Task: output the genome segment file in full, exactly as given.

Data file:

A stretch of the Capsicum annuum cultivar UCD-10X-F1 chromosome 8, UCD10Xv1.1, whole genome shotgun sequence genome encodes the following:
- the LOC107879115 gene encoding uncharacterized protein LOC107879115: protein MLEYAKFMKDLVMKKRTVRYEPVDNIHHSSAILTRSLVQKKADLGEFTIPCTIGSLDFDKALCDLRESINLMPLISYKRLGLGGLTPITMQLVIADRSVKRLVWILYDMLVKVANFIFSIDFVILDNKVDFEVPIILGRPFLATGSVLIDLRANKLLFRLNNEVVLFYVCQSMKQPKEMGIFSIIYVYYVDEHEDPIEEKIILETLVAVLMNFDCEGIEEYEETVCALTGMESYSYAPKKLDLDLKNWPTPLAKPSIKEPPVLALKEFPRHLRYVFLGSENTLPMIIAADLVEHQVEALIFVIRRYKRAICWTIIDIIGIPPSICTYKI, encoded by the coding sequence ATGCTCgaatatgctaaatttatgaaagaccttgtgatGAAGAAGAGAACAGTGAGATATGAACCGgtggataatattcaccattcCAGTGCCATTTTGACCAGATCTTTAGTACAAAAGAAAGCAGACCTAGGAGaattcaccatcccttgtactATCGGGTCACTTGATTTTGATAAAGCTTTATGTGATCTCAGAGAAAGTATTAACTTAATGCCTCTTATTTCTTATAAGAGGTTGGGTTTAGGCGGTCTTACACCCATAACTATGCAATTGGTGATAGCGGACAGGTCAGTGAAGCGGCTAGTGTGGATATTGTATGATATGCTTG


A stretch of the Capsicum annuum cultivar UCD-10X-F1 chromosome 8, UCD10Xv1.1, whole genome shotgun sequence genome encodes the following:
- the LOC107879115 gene encoding uncharacterized protein LOC107879115: protein MLEYAKFMKDLVMKKRTVRYEPVDNIHHSSAILTRSLVQKKADLGEFTIPCTIGSLDFDKALCDLRESINLMPLISYKRLGLGGLTPITMQLVIADRSVKRLVWILYDMLVKVANFIFSIDFVILDNKVDFEVPIILGRPFLATGSVLIDLRANKLLFRLNNEVVLFYVCQSMKQPKEMGIFSIIYVYYVDEHEDPIEEKIILETLVAVLMNFDCEGIEEYEETVCALTGMESYSYAPKKLDLDLKNWPTPLAKPSIKEPPVLALKEFPRHLRYVFLGSENTLPMIIAADLVEHQVEALIFVIRRYKRAICWTIIDIIGIPPSICTYKI, encoded by the coding sequence ATGCTCgaatatgctaaatttatgaaagaccttgtgatGAAGAAGAGAACAGTGAGATATGAACCGgtggataatattcaccattcCAGTGCCATTTTGACCAGATCTTTAGTACAAAAGAAAGCAGACCTAGGAGaattcaccatcccttgtactATCGGGTCACTTGATTTTGATAAAGCTTTATGTGATCTCAGAGAAAGTATTAACTTAATGCCTCTTATTTCTTATAAGAGGTTGGGTTTAGGCGGTCTTACACCCATAACTATGCAATTGGTGATAGCGGACAGGTCAGTGAAGCGGCTAGTGTGGATATTGTATGATATGCTTG